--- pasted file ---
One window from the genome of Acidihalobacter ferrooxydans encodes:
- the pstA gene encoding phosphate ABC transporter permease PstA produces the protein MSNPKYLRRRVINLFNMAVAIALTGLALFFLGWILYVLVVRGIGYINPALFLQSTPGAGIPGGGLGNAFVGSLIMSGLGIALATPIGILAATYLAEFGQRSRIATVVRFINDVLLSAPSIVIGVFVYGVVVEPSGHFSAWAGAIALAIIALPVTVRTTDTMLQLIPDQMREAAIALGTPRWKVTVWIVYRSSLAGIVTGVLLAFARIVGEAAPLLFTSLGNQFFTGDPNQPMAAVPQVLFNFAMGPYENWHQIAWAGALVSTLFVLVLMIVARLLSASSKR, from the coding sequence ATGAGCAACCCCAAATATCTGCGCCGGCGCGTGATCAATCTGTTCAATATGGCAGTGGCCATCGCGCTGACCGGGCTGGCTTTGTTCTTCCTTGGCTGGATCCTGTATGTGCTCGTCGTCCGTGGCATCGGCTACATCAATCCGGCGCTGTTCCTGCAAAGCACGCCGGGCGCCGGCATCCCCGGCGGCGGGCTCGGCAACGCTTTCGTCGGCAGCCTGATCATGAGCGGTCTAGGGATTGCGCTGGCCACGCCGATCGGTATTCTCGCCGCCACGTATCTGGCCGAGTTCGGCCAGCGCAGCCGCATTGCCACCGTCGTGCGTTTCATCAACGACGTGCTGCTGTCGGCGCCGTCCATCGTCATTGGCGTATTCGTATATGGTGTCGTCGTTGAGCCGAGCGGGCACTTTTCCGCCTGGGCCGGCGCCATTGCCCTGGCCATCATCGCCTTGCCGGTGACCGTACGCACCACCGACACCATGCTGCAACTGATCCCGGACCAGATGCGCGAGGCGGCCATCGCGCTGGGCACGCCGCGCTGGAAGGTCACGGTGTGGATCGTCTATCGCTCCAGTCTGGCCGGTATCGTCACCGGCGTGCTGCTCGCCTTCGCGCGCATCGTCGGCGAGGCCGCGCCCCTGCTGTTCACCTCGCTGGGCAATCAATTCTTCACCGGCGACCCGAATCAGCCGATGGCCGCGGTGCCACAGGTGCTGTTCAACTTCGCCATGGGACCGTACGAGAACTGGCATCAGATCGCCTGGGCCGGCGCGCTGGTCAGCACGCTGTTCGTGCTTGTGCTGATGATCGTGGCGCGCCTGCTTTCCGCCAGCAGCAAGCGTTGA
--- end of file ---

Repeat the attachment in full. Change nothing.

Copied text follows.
One window from the genome of Acidihalobacter ferrooxydans encodes:
- the pstA gene encoding phosphate ABC transporter permease PstA produces the protein MSNPKYLRRRVINLFNMAVAIALTGLALFFLGWILYVLVVRGIGYINPALFLQSTPGAGIPGGGLGNAFVGSLIMSGLGIALATPIGILAATYLAEFGQRSRIATVVRFINDVLLSAPSIVIGVFVYGVVVEPSGHFSAWAGAIALAIIALPVTVRTTDTMLQLIPDQMREAAIALGTPRWKVTVWIVYRSSLAGIVTGVLLAFARIVGEAAPLLFTSLGNQFFTGDPNQPMAAVPQVLFNFAMGPYENWHQIAWAGALVSTLFVLVLMIVARLLSASSKR, from the coding sequence ATGAGCAACCCCAAATATCTGCGCCGGCGCGTGATCAATCTGTTCAATATGGCAGTGGCCATCGCGCTGACCGGGCTGGCTTTGTTCTTCCTTGGCTGGATCCTGTATGTGCTCGTCGTCCGTGGCATCGGCTACATCAATCCGGCGCTGTTCCTGCAAAGCACGCCGGGCGCCGGCATCCCCGGCGGCGGGCTCGGCAACGCTTTCGTCGGCAGCCTGATCATGAGCGGTCTAGGGATTGCGCTGGCCACGCCGATCGGTATTCTCGCCGCCACGTATCTGGCCGAGTTCGGCCAGCGCAGCCGCATTGCCACCGTCGTGCGTTTCATCAACGACGTGCTGCTGTCGGCGCCGTCCATCGTCATTGGCGTATTCGTATATGGTGTCGTCGTTGAGCCGAGCGGGCACTTTTCCGCCTGGGCCGGCGCCATTGCCCTGGCCATCATCGCCTTGCCGGTGACCGTACGCACCACCGACACCATGCTGCAACTGATCCCGGACCAGATGCGCGAGGCGGCCATCGCGCTGGGCACGCCGCGCTGGAAGGTCACGGTGTGGATCGTCTATCGCTCCAGTCTGGCCGGTATCGTCACCGGCGTGCTGCTCGCCTTCGCGCGCATCGTCGGCGAGGCCGCGCCCCTGCTGTTCACCTCGCTGGGCAATCAATTCTTCACCGGCGACCCGAATCAGCCGATGGCCGCGGTGCCACAGGTGCTGTTCAACTTCGCCATGGGACCGTACGAGAACTGGCATCAGATCGCCTGGGCCGGCGCGCTGGTCAGCACGCTGTTCGTGCTTGTGCTGATGATCGTGGCGCGCCTGCTTTCCGCCAGCAGCAAGCGTTGA